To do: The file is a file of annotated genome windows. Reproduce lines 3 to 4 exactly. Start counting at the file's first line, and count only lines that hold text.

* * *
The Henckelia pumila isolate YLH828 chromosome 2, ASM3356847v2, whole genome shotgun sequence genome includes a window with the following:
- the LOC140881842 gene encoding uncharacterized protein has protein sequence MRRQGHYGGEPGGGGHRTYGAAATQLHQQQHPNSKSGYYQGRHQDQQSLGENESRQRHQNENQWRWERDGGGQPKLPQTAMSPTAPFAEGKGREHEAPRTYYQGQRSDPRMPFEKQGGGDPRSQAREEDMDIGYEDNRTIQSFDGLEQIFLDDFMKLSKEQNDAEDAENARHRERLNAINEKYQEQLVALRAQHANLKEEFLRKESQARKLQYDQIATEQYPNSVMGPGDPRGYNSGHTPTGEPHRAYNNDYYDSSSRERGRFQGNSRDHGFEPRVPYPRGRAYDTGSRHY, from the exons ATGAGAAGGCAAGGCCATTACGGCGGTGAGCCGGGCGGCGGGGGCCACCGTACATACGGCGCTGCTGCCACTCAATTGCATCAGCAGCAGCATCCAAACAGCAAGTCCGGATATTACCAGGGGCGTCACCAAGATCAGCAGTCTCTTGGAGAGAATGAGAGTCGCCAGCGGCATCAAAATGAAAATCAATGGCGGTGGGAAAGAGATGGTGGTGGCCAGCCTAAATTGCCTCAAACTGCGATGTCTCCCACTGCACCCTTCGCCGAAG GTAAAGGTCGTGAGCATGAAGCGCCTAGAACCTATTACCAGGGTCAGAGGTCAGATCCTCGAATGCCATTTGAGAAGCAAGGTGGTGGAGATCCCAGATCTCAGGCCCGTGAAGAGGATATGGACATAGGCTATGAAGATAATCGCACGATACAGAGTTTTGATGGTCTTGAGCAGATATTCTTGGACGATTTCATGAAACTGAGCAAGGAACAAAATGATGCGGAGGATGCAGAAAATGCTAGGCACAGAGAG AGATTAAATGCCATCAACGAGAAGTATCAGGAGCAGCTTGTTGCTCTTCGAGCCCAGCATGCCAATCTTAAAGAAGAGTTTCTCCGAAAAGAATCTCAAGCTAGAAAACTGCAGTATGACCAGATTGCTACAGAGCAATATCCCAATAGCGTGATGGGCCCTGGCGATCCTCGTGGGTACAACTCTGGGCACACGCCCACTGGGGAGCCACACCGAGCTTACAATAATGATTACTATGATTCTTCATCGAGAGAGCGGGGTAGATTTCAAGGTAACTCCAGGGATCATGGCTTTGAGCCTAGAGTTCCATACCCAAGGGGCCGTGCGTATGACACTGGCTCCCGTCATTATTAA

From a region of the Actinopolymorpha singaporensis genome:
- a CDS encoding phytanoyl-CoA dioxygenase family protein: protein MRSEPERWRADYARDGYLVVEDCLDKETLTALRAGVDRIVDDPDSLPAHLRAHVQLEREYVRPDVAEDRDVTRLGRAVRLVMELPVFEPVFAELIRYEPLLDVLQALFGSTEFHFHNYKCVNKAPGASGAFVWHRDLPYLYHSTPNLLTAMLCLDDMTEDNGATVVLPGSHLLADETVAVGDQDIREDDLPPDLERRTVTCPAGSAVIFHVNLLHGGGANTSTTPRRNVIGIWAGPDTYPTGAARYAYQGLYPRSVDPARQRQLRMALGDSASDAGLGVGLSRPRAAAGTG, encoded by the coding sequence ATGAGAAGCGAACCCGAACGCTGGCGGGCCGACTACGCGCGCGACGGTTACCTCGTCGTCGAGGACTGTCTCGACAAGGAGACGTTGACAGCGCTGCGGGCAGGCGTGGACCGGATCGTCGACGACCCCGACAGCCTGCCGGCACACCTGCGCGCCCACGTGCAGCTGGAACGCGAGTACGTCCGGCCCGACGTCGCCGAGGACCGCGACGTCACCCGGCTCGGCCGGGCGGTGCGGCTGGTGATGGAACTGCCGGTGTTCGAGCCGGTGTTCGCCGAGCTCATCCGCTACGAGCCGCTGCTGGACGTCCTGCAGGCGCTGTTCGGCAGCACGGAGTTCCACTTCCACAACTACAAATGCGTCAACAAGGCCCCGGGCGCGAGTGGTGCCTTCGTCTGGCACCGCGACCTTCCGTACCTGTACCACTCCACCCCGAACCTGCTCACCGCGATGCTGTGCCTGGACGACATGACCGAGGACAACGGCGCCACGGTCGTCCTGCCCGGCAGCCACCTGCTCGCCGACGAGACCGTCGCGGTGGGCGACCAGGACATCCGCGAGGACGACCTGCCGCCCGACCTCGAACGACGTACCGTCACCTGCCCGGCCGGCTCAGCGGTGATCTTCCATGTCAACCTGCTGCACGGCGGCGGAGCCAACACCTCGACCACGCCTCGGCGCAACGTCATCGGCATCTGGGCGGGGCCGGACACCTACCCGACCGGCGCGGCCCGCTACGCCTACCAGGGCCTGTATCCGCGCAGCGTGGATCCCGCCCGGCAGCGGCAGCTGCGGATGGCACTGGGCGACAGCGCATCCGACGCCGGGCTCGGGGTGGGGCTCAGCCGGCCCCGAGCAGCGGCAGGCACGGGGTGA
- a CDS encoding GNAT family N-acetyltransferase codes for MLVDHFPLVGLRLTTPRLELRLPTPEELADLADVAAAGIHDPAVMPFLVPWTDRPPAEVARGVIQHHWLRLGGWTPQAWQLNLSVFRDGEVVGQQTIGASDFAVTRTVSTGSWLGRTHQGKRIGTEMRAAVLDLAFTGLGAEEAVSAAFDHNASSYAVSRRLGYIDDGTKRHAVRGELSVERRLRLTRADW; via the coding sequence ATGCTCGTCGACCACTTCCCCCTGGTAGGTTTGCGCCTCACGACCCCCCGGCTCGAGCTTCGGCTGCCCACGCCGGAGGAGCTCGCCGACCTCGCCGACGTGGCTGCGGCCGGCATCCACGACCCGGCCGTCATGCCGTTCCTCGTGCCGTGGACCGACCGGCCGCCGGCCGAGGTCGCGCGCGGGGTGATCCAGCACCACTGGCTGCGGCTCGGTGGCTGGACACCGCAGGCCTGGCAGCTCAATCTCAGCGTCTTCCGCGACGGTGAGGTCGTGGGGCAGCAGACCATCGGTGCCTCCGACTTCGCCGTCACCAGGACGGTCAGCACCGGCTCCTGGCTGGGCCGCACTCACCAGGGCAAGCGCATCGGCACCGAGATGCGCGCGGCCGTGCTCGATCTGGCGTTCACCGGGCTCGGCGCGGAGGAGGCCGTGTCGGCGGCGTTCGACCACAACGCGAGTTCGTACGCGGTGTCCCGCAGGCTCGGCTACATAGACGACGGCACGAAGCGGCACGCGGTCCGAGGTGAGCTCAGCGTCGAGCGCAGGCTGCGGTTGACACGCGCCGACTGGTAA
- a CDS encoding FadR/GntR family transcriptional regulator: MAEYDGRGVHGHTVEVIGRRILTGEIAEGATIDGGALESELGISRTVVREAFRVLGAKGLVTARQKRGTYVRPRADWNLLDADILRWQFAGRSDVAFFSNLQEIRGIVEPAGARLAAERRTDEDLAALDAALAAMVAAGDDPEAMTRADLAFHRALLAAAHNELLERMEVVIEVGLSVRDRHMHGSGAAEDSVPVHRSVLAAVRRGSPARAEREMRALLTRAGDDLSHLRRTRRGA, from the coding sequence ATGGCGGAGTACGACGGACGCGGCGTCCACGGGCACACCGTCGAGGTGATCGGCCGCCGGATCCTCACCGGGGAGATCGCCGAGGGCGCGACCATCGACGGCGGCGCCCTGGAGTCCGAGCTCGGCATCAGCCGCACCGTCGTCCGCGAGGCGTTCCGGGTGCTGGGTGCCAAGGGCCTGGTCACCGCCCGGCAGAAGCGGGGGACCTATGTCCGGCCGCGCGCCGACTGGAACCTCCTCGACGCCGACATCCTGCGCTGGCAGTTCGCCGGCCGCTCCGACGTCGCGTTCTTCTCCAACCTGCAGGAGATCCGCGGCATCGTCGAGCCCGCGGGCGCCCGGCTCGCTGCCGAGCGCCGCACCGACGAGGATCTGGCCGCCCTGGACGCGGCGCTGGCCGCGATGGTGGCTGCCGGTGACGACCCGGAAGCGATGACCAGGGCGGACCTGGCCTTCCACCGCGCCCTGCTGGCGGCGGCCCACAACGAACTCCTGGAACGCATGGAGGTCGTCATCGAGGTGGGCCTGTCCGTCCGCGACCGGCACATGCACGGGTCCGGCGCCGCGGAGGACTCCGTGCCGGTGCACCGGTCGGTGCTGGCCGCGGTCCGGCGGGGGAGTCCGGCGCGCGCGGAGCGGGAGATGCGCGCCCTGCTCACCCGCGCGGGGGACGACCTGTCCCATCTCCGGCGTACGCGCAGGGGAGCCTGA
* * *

From a region of the Actinopolymorpha singaporensis genome:
- a CDS encoding phytanoyl-CoA dioxygenase family protein: protein MRSEPERWRADYARDGYLVVEDCLDKETLTALRAGVDRIVDDPDSLPAHLRAHVQLEREYVRPDVAEDRDVTRLGRAVRLVMELPVFEPVFAELIRYEPLLDVLQALFGSTEFHFHNYKCVNKAPGASGAFVWHRDLPYLYHSTPNLLTAMLCLDDMTEDNGATVVLPGSHLLADETVAVGDQDIREDDLPPDLERRTVTCPAGSAVIFHVNLLHGGGANTSTTPRRNVIGIWAGPDTYPTGAARYAYQGLYPRSVDPARQRQLRMALGDSASDAGLGVGLSRPRAAAGTG, encoded by the coding sequence ATGAGAAGCGAACCCGAACGCTGGCGGGCCGACTACGCGCGCGACGGTTACCTCGTCGTCGAGGACTGTCTCGACAAGGAGACGTTGACAGCGCTGCGGGCAGGCGTGGACCGGATCGTCGACGACCCCGACAGCCTGCCGGCACACCTGCGCGCCCACGTGCAGCTGGAACGCGAGTACGTCCGGCCCGACGTCGCCGAGGACCGCGACGTCACCCGGCTCGGCCGGGCGGTGCGGCTGGTGATGGAACTGCCGGTGTTCGAGCCGGTGTTCGCCGAGCTCATCCGCTACGAGCCGCTGCTGGACGTCCTGCAGGCGCTGTTCGGCAGCACGGAGTTCCACTTCCACAACTACAAATGCGTCAACAAGGCCCCGGGCGCGAGTGGTGCCTTCGTCTGGCACCGCGACCTTCCGTACCTGTACCACTCCACCCCGAACCTGCTCACCGCGATGCTGTGCCTGGACGACATGACCGAGGACAACGGCGCCACGGTCGTCCTGCCCGGCAGCCACCTGCTCGCCGACGAGACCGTCGCGGTGGGCGACCAGGACATCCGCGAGGACGACCTGCCGCCCGACCTCGAACGACGTACCGTCACCTGCCCGGCCGGCTCAGCGGTGATCTTCCATGTCAACCTGCTGCACGGCGGCGGAGCCAACACCTCGACCACGCCTCGGCGCAACGTCATCGGCATCTGGGCGGGGCCGGACACCTACCCGACCGGCGCGGCCCGCTACGCCTACCAGGGCCTGTATCCGCGCAGCGTGGATCCCGCCCGGCAGCGGCAGCTGCGGATGGCACTGGGCGACAGCGCATCCGACGCCGGGCTCGGGGTGGGGCTCAGCCGGCCCCGAGCAGCGGCAGGCACGGGGTGA